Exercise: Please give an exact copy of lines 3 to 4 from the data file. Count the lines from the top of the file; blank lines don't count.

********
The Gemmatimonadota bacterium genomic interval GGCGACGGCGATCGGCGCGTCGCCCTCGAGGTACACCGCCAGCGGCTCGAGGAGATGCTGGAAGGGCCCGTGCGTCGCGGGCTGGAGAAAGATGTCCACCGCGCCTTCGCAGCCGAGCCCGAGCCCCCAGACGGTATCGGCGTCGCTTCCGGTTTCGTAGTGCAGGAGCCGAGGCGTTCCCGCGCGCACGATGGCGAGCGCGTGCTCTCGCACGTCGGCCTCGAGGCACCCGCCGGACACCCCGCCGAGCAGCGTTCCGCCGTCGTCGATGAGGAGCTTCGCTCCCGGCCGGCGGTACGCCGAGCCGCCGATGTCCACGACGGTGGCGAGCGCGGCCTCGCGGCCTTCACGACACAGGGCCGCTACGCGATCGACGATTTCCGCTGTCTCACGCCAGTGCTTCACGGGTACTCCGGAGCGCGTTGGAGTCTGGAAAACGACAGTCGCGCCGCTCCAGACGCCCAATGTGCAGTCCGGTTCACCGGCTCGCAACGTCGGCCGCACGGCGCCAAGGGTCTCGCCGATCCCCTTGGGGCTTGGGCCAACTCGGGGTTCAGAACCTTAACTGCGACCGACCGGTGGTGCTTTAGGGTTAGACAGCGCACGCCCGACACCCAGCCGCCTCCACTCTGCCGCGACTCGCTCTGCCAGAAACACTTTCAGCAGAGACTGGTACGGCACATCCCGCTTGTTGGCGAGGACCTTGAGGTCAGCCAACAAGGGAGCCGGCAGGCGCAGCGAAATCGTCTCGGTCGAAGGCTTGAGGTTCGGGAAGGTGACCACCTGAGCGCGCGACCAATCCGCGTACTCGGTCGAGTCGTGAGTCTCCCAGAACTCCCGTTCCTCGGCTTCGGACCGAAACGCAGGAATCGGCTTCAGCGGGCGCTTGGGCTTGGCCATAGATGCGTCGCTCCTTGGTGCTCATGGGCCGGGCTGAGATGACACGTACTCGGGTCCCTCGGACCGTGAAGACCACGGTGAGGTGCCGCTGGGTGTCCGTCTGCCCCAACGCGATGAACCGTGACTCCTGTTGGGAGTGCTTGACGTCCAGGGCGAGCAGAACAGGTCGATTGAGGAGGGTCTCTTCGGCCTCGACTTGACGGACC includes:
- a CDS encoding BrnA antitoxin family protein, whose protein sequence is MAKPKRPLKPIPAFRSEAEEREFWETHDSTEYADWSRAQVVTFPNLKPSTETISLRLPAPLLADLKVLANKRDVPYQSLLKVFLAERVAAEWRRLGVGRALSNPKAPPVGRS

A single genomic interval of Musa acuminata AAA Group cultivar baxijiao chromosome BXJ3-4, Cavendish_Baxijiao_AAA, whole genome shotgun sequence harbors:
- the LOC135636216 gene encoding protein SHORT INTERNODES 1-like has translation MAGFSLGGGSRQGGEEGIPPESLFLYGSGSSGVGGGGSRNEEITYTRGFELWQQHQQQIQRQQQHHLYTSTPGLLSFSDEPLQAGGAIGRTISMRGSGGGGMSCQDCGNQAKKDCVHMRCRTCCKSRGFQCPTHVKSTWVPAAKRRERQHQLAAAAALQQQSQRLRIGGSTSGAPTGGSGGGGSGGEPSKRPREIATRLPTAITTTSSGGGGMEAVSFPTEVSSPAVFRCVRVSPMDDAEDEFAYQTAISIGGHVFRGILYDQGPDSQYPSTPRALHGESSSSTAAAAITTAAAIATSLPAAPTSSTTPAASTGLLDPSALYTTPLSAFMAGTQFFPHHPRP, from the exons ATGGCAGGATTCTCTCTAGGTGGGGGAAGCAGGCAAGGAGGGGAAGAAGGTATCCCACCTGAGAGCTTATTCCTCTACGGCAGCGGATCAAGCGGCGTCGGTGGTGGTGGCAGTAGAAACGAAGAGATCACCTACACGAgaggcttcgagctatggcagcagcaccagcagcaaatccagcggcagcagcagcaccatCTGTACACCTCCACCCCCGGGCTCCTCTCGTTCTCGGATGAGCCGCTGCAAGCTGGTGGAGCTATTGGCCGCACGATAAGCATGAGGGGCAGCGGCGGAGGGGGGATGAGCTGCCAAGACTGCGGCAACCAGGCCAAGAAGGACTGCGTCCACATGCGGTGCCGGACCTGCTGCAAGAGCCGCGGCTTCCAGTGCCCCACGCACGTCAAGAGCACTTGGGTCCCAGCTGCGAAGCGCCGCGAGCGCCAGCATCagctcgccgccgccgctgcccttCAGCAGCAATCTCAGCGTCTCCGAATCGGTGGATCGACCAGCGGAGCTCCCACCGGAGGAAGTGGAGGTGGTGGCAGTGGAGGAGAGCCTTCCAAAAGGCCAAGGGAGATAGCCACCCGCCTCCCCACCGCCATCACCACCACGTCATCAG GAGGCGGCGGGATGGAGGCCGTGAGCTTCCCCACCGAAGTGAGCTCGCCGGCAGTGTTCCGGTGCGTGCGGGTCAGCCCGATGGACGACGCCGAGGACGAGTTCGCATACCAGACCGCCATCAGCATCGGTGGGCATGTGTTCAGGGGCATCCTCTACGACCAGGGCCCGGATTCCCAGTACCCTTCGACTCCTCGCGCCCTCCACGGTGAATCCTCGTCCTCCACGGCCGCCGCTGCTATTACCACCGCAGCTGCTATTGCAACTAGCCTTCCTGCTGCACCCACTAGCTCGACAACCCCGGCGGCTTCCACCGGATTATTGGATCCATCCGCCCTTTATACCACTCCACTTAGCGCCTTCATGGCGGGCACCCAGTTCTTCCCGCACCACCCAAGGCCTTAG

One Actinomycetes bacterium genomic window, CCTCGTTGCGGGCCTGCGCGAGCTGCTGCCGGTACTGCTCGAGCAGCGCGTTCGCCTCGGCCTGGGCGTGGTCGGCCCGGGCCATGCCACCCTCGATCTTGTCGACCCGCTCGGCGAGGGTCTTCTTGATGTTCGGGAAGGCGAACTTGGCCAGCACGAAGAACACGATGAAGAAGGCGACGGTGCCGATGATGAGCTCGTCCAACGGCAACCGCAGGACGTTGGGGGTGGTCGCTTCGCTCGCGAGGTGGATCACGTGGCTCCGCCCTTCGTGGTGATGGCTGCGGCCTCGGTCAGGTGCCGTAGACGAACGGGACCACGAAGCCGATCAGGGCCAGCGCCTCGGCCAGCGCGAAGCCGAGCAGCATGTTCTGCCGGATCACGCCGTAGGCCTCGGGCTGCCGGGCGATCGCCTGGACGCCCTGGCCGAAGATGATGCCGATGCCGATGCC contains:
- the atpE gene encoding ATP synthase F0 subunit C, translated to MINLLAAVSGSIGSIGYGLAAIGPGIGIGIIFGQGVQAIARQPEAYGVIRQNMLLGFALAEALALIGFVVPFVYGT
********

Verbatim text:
A single genomic interval of Musa acuminata AAA Group cultivar baxijiao chromosome BXJ3-4, Cavendish_Baxijiao_AAA, whole genome shotgun sequence harbors:
- the LOC135636216 gene encoding protein SHORT INTERNODES 1-like has translation MAGFSLGGGSRQGGEEGIPPESLFLYGSGSSGVGGGGSRNEEITYTRGFELWQQHQQQIQRQQQHHLYTSTPGLLSFSDEPLQAGGAIGRTISMRGSGGGGMSCQDCGNQAKKDCVHMRCRTCCKSRGFQCPTHVKSTWVPAAKRRERQHQLAAAAALQQQSQRLRIGGSTSGAPTGGSGGGGSGGEPSKRPREIATRLPTAITTTSSGGGGMEAVSFPTEVSSPAVFRCVRVSPMDDAEDEFAYQTAISIGGHVFRGILYDQGPDSQYPSTPRALHGESSSSTAAAAITTAAAIATSLPAAPTSSTTPAASTGLLDPSALYTTPLSAFMAGTQFFPHHPRP, from the exons ATGGCAGGATTCTCTCTAGGTGGGGGAAGCAGGCAAGGAGGGGAAGAAGGTATCCCACCTGAGAGCTTATTCCTCTACGGCAGCGGATCAAGCGGCGTCGGTGGTGGTGGCAGTAGAAACGAAGAGATCACCTACACGAgaggcttcgagctatggcagcagcaccagcagcaaatccagcggcagcagcagcaccatCTGTACACCTCCACCCCCGGGCTCCTCTCGTTCTCGGATGAGCCGCTGCAAGCTGGTGGAGCTATTGGCCGCACGATAAGCATGAGGGGCAGCGGCGGAGGGGGGATGAGCTGCCAAGACTGCGGCAACCAGGCCAAGAAGGACTGCGTCCACATGCGGTGCCGGACCTGCTGCAAGAGCCGCGGCTTCCAGTGCCCCACGCACGTCAAGAGCACTTGGGTCCCAGCTGCGAAGCGCCGCGAGCGCCAGCATCagctcgccgccgccgctgcccttCAGCAGCAATCTCAGCGTCTCCGAATCGGTGGATCGACCAGCGGAGCTCCCACCGGAGGAAGTGGAGGTGGTGGCAGTGGAGGAGAGCCTTCCAAAAGGCCAAGGGAGATAGCCACCCGCCTCCCCACCGCCATCACCACCACGTCATCAG GAGGCGGCGGGATGGAGGCCGTGAGCTTCCCCACCGAAGTGAGCTCGCCGGCAGTGTTCCGGTGCGTGCGGGTCAGCCCGATGGACGACGCCGAGGACGAGTTCGCATACCAGACCGCCATCAGCATCGGTGGGCATGTGTTCAGGGGCATCCTCTACGACCAGGGCCCGGATTCCCAGTACCCTTCGACTCCTCGCGCCCTCCACGGTGAATCCTCGTCCTCCACGGCCGCCGCTGCTATTACCACCGCAGCTGCTATTGCAACTAGCCTTCCTGCTGCACCCACTAGCTCGACAACCCCGGCGGCTTCCACCGGATTATTGGATCCATCCGCCCTTTATACCACTCCACTTAGCGCCTTCATGGCGGGCACCCAGTTCTTCCCGCACCACCCAAGGCCTTAG